Andreessen has confessed that every time he hears a story about a Buffett investment like See’s Candies or Coca-Cola or Gillette, he wants to find the new technology that would put these dinosaurs out of business.
You see the contrast in how Buffett and Andreessen view mistakes.
When Buffett makes a mistake, it’s because something changes that he didn’t expect.
When Andreessen makes a mistake, it’s because something didn’t change the way he expected it to.
Buffett’s Mea Culpa
The four most dangerous words in investment are “this time it’s different.”
During the dotcom boom, Buffet stuck to his guns and refused to abandon his time-tested, value-driven strategy.
Today, Buffett appears to have changed his tune.
To his credit, Buffett has acknowledged that viewing the investment world through the narrow lens of value investing has cost him dearly.
He missed out on investing in internet companies with wide moats like Google, Facebook and Amazon.
Here’s how Buffett explained his mistake.
First, internet business models never made any sense in the traditional value investor’s framework. Buffett failed to realize that, given how profitable they are, dominant tech companies could self-fund indefinitely. Traditional sectors like railroads and machinery never had that luxury.
Second, technology became more pervasive than Buffett ever expected. Software has penetrated the operations of every one of Berkshire’s “traditional” companies, from jet engines to banks. Software has become the essence of the business, and not just a sexy “bell and whistle.”
Of course, the real reason behind Buffett’s subtle mea culpa is that it is hard to argue with success.
The single most successful growth stock in the world over the past 20 years has been Amazon.com (AMZN). And founder Jeff Bezos — 33 years Buffett’s junior — just lapped Buffett in the world’s wealthiest sweepstakes with a net worth of $100 billion. No wonder Buffett called Jeff Bezos “the most remarkable business person of our age.”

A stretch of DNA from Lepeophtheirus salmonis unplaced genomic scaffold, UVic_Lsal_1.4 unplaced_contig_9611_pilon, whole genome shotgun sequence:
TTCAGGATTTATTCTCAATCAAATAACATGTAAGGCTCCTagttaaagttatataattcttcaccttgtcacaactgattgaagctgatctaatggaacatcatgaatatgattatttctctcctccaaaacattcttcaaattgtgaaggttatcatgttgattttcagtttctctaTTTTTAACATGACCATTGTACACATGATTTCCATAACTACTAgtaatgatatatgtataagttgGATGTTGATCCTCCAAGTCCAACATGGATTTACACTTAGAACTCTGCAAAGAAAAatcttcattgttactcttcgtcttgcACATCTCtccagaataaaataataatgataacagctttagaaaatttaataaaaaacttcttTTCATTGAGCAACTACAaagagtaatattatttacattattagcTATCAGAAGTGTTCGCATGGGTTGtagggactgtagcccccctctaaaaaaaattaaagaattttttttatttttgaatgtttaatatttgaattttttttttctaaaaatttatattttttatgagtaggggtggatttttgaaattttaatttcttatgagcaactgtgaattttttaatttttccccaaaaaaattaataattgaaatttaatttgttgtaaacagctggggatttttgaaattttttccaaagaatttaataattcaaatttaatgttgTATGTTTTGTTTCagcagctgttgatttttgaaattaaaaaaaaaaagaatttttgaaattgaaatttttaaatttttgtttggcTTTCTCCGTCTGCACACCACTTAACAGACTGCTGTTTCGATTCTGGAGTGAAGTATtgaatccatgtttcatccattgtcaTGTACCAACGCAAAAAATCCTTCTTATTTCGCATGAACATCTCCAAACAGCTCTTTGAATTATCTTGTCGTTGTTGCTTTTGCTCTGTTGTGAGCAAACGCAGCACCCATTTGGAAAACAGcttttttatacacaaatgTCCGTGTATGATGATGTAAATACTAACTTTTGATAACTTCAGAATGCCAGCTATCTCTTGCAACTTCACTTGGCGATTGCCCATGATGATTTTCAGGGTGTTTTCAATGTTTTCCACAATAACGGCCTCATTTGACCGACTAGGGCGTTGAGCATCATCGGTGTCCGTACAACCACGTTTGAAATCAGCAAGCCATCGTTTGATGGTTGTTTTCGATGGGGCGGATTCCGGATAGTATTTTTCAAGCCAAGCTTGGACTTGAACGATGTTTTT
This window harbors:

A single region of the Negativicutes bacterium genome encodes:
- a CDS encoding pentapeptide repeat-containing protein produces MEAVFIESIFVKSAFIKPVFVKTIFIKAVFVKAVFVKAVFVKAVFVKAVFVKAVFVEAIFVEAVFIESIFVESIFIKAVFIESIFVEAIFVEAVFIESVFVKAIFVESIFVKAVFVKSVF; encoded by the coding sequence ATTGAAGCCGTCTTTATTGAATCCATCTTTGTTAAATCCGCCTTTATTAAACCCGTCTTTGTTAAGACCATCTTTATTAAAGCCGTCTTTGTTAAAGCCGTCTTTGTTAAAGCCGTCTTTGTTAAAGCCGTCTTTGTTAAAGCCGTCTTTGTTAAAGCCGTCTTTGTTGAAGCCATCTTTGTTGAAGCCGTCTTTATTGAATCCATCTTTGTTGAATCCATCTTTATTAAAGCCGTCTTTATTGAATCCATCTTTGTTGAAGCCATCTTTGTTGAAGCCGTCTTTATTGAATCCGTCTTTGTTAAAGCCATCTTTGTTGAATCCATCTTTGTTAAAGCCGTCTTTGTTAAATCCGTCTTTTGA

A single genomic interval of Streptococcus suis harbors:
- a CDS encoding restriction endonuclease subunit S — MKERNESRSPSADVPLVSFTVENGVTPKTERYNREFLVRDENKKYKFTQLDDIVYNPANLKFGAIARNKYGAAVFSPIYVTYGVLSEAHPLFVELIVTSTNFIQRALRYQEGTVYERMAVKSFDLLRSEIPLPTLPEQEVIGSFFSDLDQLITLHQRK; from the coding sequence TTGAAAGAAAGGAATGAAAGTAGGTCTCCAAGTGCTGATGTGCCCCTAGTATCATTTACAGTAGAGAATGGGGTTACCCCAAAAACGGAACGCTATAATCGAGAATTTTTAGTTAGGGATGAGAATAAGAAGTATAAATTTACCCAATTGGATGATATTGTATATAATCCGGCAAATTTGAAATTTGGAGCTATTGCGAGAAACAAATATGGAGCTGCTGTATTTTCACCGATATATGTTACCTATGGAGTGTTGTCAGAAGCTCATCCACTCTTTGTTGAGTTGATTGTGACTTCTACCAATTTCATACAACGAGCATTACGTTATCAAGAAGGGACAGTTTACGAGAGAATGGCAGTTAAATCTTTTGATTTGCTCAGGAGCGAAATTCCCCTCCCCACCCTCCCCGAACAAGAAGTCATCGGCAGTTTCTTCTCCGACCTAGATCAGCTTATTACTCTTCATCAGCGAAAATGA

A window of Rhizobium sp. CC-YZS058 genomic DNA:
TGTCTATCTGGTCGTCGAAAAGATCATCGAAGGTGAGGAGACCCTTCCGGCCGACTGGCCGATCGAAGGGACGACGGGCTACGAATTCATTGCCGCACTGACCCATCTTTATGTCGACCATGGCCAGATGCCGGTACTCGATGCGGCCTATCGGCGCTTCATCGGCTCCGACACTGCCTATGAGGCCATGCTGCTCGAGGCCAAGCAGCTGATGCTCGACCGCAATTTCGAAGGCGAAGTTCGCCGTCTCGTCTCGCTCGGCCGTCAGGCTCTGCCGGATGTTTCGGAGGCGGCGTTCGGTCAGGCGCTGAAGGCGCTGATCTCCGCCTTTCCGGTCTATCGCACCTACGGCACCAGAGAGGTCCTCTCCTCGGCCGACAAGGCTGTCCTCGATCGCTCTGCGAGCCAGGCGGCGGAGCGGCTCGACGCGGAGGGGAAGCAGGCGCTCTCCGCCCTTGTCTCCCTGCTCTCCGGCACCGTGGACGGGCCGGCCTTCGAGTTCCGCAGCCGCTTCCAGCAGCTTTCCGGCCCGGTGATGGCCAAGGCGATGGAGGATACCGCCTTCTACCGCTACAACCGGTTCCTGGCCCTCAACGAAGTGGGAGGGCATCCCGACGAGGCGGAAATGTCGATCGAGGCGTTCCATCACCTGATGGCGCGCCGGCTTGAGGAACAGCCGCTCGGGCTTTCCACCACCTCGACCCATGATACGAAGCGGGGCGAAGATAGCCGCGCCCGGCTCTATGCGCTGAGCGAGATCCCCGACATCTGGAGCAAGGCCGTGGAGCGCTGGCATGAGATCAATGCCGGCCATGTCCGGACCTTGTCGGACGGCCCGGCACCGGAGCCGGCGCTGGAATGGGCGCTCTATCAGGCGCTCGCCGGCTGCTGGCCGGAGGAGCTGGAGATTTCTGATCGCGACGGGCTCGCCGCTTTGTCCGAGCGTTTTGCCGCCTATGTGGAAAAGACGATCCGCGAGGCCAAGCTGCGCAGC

Buffett’s investments have now started trending toward technology companies.
Although Buffett’s initial foray into the sector through International Business Machines Corporation (IBM) was a wash, his recent most position in Apple has soared.
Berkshire now owns 134 million shares of Apple stock, worth $23.5 billion. That makes Apple Berkshire Hathaway’s single most significant investment after Wells Fargo (WFC) and Kraft-Heinz (KHC).
Today’s investors would be surprised to learn that there is a long tradition of growth investors.
Silicon Valley’s Philip Fisher and the “Sage of Baltimore” T. Rowe Price were the Andreessen’s of their day.
They made a lot of money with philosophies other than value investing.
Understanding that many more companies are growing exponentially today than ever before does not mean you are buying into the next dotcom style bust.
Take the blinders off, and don’t overlook the highly profitable investments to which many value investors remain blind.
In case you missed it, I encourage you to read my e-letter from last week about this time-tested investment strategy.